Rising Artist: Parker Twomey (Gallery + Interview)

Parker Twomey is a Texas based singer-songwriter whose roots run deep in the Americana genre with a flair of southern rock n' roll.  Born and raised in Dallas, Parker spent his high school years honing his musical talents at the highly acclaimed Booker T Washington School for the Performing & Visual Arts, which has produced such talents as Norah Jones, Erykah Badu, Edie Brickell and Roy Hargrove. Parker plays keys with a few bands in town, performs with his high energy band, and interns at Modern Electric Sound Recorders.

SR: Whats your first music memory?

Twomey: Wow, [laughs] umm... I think my first music memory is when I was really little. I took my parents' iPod and was scrolling through it.  I remember coming across some Red Hot Chili Peppers and some old-school Rush and both of those bands really struck big time for me.  I don't know if I would say I am very inspired by the Red Hot Chili Peppers or Rush but they definitely played a prominent roll in music in my early childhood. So I think that would have to be the first memory.

Whats it like to be in the music industry at such a young age?

Being in the music industry at a young age is good and bad I think. There's a lot of hardships that you have to go through but I think that's just part of it.  Everyone has to go through that.  Everyone was a young musician or young artist at some point.  It's the right of passage in a way.  I am really excited to get older [laughs].  But at the same time it is pretty cool knowing what you want to do at a young age and just going full force. I feel very blessed about that.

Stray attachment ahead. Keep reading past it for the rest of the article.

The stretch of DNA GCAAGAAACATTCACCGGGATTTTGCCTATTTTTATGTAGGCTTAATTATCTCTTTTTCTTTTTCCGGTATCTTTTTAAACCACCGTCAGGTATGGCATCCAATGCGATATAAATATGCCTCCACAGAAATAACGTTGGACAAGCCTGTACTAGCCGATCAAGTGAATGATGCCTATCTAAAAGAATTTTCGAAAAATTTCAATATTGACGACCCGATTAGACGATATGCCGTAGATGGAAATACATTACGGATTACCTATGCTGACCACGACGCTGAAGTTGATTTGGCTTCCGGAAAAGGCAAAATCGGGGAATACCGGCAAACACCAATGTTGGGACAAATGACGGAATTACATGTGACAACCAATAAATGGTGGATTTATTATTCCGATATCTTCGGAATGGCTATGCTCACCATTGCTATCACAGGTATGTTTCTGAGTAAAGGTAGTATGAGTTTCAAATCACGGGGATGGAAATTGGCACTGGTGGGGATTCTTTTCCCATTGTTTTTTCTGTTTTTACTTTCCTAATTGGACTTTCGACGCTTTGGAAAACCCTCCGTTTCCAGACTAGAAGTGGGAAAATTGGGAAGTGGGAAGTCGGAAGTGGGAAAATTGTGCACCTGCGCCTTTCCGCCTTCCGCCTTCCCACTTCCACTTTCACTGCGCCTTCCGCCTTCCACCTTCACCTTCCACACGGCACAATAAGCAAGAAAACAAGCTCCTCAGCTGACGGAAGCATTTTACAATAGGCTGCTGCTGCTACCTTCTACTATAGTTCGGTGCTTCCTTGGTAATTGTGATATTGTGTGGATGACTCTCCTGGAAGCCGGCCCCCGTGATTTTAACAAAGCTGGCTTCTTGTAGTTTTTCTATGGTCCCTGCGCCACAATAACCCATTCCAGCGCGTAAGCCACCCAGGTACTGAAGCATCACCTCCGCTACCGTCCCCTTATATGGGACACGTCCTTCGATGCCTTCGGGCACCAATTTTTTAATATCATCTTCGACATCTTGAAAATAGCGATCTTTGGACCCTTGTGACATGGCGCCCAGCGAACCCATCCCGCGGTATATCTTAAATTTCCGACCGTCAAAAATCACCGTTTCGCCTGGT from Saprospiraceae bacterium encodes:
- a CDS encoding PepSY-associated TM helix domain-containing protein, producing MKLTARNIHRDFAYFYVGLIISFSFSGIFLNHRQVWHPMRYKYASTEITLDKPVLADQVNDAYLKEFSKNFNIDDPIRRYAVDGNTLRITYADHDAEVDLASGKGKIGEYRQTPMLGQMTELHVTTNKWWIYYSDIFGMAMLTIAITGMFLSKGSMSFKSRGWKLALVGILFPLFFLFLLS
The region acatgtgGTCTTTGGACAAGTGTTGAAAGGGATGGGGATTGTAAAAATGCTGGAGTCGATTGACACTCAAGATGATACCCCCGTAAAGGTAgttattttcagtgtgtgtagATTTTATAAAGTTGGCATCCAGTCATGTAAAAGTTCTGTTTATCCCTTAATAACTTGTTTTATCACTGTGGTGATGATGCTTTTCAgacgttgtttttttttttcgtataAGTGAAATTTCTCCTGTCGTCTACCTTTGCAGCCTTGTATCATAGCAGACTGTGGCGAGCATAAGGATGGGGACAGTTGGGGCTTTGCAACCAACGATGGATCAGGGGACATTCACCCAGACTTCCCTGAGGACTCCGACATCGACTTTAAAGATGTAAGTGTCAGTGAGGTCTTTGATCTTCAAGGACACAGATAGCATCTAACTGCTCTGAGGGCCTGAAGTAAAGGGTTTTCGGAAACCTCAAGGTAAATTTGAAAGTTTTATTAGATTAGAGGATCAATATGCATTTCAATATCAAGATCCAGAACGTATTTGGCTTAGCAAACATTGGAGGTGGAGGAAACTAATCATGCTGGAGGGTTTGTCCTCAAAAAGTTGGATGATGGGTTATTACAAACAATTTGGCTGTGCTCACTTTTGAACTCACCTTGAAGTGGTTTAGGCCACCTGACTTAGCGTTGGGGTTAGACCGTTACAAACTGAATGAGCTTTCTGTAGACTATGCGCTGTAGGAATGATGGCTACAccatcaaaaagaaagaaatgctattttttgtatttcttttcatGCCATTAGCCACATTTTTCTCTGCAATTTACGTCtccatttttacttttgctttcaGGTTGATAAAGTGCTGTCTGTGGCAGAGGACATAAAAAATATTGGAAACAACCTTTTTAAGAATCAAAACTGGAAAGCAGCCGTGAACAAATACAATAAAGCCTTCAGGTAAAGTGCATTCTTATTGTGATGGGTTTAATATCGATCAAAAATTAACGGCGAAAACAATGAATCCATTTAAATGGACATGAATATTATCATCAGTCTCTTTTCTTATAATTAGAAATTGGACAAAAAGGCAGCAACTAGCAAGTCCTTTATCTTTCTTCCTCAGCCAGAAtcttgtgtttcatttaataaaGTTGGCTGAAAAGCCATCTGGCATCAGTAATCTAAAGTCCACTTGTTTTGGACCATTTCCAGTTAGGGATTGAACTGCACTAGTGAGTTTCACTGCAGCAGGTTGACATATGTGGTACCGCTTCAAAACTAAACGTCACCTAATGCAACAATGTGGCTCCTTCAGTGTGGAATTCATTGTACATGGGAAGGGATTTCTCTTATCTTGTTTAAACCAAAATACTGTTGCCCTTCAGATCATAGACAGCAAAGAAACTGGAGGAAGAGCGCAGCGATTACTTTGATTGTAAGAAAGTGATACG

Whats been the most memorable moment of your career thus far?

That's a really hard one. It's hard to say. I've been doing a lot of different things. Musically, I've been interning at Modern Electric Sound Recorders for almost a year now which has been awesome for me, because audio engineering and the whole recording side of things is something I'm super interested in and its a passion of mine as well as being a front man or playing keys for other bands.  So I don't know that I could pinpoint one specific moment.  I'm just trying to take it in in as many different areas as I can.

Whats your favorite song to play live?

In the way of originals, it's always changing.  Like I'm really excited to play whatever I just wrote or whatever is most recent because it's fresh and new and I love seeing how the audience reacts to new material.  Cover-wise, I really like doing Allman Brothers' "Soulshine", old-school stuff.  Or Wilco, the early ... A.M. stuff is great.  Just anything like rockin' and rollin'. I'm a big southern rock 'n roll guy.

Who's had the biggest influence on your career?

I think Ryan Adams. I would have to say he has been a massive influence of mine.  Gold was actually the first record I ever bought and it's still one of my favorite records of all time. The production on that record and the songs and everything about it is insane to me.  Ryan Adams, lyrically and musically, is just a big influence of mine.  Elliott Smith is another one that I've been really influenced by. I feel like his melodies and his vulnerability has really rubbed off on me—like, those are traits that I really like to incorporate into my music.  And Chris Robinson is another one who just recently within the last few years has become a big influence of mine.